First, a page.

Located at the southern end of the great expanse of Lake Malawi, with its deep, clear waters and mountain backdrop, the national park is home to many hundreds of fish species, nearly all endemic. Its importance for the study of evolution is comparable to that of the finches of the Galapagos Islands.
Located at the southern end of the great expanse of Lake Malawi, the property is of global importance for biodiversity conservation due particularly to its fish diversity. Lying within the Western Rift Valley, Lake Malawi is one of the deepest lakes in the world. The property is an area of exceptional natural beauty with the rugged landscapes around it contrasting with the remarkably clear waters of the lake. The property is home to many hundreds of cichlid fish, nearly all of which are endemic to Lake Malawi, and are known locally as "mbuna". The mbuna fishes display a significant example of biological evolution. Due to the isolation of Lake Malawi from other water bodies, its fish have developed impressive adaptive radiation and speciation, and are an outstanding example of the ecological processes.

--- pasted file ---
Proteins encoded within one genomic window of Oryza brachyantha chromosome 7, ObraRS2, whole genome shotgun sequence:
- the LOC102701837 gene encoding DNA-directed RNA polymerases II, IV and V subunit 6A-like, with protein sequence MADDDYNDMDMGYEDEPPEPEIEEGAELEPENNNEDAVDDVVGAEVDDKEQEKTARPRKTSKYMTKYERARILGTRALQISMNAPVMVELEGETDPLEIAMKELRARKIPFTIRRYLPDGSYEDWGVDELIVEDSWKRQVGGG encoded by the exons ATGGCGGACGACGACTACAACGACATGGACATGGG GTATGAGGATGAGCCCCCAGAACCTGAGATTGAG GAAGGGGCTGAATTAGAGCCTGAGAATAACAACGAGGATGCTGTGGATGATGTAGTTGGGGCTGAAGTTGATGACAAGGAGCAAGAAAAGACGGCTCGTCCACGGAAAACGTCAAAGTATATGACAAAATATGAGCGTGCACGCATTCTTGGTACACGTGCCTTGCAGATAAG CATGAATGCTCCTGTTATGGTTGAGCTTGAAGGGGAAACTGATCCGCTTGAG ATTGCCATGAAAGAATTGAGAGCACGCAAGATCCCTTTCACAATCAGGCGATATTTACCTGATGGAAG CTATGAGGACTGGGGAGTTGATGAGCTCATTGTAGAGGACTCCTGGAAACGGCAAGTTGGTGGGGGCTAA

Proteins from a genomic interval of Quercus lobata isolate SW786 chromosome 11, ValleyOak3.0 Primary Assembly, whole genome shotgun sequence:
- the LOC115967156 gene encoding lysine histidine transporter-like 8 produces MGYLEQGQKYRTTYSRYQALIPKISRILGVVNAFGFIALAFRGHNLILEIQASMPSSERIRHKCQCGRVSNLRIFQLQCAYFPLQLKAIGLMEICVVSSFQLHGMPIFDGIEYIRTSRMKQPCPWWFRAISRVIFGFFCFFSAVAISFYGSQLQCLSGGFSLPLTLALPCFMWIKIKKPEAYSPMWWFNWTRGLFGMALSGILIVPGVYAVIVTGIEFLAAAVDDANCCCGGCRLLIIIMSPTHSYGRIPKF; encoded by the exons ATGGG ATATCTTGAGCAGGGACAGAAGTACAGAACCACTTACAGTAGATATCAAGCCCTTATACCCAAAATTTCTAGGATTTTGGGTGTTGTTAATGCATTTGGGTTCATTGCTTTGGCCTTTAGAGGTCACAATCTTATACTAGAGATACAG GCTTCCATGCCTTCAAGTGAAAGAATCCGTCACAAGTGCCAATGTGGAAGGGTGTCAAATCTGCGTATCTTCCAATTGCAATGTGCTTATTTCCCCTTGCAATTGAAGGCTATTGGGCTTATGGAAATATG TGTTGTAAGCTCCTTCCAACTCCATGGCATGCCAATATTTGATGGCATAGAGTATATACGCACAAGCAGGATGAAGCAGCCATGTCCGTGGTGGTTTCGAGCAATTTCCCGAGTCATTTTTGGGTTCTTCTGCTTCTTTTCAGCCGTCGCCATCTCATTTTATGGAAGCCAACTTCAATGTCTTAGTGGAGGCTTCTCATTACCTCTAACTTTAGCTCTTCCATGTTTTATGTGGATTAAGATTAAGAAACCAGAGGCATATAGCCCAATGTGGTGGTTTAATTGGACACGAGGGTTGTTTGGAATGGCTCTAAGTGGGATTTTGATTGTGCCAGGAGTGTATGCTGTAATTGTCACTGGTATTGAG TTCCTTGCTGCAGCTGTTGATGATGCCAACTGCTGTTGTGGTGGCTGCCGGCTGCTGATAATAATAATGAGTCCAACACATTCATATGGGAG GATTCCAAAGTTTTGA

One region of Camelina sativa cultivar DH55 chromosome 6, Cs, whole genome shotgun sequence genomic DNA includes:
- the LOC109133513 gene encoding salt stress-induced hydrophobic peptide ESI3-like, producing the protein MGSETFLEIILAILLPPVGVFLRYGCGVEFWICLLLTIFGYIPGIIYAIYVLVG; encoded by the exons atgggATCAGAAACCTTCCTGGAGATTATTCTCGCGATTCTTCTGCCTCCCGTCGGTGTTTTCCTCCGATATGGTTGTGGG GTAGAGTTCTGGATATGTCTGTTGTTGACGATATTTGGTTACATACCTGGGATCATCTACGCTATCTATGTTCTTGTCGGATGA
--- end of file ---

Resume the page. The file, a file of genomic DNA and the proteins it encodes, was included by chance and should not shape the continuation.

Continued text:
Criterion (vii): The property is an area of exceptional natural beauty with its islands and clear waters set against the background of the Great African Rift Valley escarpment. Habitat types vary from rocky shorelines to sandy beaches and from wooded hillsides to swamps and lagoons. Granitic hills rise steeply from lakeshore and there are a number of sandy bays.